A business can not run on a handshake. That type of business practice will not hold up in court if a dispute arises. Likewise, even if a business uses a standard business contract, when is the last time you reviewed the legality of that contract to ensure that it protects all of your business’ interests? Did you know if a company changes its classification status from an LLC to LLP, as an example, a new contract must be negotiated? Properly written and monitored contracts can greatly reduce the cost and mitigate the risks of doing business. Without proper control, bad contracts can result in major damage.
1) Review and Update Estate Plans
Astonishingly, a majority of Americans do not have any kind of will or estate plans. And believe it or not, many who fit in this category do not realize if they don’t have a proper plan in place, there’s no guarantee where your accumulated wealth will go. Even if you have a will, an estate plan that was written years ago, may not reflect the most up to date changes in the laws. We also recommend all of our clients explore obtaining durable power of attorney
2) Update Retirement Plans: Just as you are preparing your estate for the inevitable, it is important to review any and all retirement plans to ensure they meet today’s laws. Additionally, during this review we recommend everyone of clients review their tax withholdings for the upcoming year to ensure enough is being allotted to the tax man, diverting funds to your retirement plans will help reduce tax burdens.
3) Contracts and Agreements: Review all contracts and agreements; From your insurance policies to the agreement you have with a live-in nanny. Are you withholding the proper amount of taxes when you pay a nanny ? Is your insurance policy up to date and does it properly cover you ( our attorneys are particularly good at finding gaps or holes in insurance plans). We have the wherewithal to protect your interests with any kind of contract dispute. Our attorneys at South Shore Law have been writing and reviewing contracts and protecting our clients’ interests involving contract disputes for more than three decades. A basic contract review is very affordable and can save your business time, headaches and ultimately money.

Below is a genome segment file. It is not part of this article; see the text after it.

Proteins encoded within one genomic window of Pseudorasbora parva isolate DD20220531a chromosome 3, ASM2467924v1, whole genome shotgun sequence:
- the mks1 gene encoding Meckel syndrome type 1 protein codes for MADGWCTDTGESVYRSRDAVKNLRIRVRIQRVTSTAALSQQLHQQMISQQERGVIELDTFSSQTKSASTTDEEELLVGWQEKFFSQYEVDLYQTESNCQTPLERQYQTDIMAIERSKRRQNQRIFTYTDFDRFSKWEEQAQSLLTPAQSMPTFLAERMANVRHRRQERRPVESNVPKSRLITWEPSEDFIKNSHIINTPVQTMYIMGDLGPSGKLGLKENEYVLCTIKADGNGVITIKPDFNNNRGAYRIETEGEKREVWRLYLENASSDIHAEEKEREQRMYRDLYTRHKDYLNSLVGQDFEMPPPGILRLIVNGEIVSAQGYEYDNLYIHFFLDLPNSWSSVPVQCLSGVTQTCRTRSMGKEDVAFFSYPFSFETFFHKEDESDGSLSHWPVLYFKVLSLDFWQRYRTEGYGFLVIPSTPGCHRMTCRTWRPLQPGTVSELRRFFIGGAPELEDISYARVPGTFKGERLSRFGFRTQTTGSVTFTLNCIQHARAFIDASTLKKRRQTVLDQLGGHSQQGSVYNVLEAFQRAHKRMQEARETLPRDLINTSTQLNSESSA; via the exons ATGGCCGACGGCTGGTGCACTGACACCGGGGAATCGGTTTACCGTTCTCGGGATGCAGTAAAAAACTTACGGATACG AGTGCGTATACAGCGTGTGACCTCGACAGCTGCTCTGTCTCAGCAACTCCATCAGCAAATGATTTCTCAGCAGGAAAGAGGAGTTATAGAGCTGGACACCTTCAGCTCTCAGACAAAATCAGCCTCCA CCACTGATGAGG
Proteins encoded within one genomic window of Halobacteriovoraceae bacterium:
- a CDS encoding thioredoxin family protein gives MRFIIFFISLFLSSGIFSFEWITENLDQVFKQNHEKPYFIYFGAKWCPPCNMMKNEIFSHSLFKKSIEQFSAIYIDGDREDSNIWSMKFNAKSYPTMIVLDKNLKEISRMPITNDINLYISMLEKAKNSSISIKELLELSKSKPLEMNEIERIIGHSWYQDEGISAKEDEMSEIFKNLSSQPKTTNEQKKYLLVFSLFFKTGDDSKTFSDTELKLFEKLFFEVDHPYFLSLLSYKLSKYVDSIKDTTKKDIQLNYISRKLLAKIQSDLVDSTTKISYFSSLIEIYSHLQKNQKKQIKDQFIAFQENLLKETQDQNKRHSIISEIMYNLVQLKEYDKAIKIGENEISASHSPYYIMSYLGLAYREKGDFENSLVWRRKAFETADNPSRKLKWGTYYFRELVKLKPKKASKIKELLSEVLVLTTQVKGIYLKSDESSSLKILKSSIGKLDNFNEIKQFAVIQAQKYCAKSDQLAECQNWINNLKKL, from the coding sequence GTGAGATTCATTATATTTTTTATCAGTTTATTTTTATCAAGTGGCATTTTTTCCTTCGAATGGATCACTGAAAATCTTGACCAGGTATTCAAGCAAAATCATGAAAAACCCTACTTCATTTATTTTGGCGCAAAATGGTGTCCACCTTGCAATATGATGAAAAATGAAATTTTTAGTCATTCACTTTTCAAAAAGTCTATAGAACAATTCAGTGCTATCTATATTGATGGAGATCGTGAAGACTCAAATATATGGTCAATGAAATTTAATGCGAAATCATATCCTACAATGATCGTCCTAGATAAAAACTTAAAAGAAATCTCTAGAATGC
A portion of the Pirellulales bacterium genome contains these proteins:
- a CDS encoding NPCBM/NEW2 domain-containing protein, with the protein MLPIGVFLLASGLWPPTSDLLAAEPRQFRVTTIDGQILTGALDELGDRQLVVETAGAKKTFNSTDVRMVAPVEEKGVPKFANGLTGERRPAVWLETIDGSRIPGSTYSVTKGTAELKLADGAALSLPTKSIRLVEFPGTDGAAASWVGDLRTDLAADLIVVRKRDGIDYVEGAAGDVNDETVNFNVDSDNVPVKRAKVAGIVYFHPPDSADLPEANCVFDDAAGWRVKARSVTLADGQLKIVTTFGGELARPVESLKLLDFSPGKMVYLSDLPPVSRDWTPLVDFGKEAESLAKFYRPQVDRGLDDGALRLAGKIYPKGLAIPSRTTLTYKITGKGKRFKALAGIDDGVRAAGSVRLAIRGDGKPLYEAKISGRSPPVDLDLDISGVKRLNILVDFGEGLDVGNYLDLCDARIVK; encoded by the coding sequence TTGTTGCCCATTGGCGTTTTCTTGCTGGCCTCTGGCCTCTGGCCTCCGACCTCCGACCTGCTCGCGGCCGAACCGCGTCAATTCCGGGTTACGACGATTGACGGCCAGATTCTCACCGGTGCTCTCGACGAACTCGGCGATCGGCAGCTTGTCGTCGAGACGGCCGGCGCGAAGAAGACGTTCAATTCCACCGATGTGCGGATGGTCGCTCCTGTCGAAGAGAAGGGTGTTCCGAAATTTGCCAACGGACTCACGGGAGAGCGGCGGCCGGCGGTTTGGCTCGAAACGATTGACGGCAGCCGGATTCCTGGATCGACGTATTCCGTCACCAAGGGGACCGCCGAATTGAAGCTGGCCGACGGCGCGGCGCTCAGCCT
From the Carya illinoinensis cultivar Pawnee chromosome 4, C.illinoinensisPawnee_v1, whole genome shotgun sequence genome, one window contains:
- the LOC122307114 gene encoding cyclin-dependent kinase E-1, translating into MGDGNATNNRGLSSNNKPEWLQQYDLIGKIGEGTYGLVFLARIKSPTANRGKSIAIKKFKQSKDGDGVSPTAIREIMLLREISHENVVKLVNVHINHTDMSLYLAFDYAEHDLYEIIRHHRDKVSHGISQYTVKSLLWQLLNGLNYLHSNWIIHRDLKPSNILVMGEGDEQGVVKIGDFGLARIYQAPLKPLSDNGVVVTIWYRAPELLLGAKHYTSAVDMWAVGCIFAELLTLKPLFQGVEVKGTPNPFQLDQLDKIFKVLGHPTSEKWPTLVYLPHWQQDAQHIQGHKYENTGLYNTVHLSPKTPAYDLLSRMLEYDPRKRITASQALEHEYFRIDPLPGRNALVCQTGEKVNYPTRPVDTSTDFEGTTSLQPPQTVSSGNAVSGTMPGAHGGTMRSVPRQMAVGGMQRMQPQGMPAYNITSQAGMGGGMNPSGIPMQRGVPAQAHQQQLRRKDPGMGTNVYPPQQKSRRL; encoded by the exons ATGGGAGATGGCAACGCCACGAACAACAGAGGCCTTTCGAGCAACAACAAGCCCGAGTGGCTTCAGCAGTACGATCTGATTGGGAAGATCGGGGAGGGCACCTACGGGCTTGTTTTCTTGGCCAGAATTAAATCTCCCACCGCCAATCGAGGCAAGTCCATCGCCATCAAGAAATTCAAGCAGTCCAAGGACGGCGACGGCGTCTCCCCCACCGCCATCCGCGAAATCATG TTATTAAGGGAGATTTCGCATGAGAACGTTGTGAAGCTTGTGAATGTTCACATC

These are just a few practical legal tips. There are many more things a business or an individual should review to protect all of your interests. We can perform a basic audit for you or your businesses at a very affordable rate. If you know someone who may benefit from these tips, please pass along this blog or our contact information. Contact South Shore Law to discover how we can help with your Legal Spring Cleaning.
Do you know someone who could benefit from this information? Pass it along and tell them about South Shore Law. Our experienced attorneys are committed to successfully solving any current legal challenges while insulating you from potential future threats to you or a business. Everyday, our lawyers who live right here on the South Shore, strive to deliver exceptional legal representation to our neighbors and friends at affordable rates.
The information provided in this website and accompanying materials are all presented for informational purposes only and is not meant to be comprehensive legal guidance nor be interpreted as legal advice. Communications with South Shore Law, its lawyers and agents shall not be interpreted in such a manner as to form an attorney-client relationship. To begin exploring such a relationship, consult an experienced attorney at South Shore Law by filling out the contact form or call us at 781-749-5600.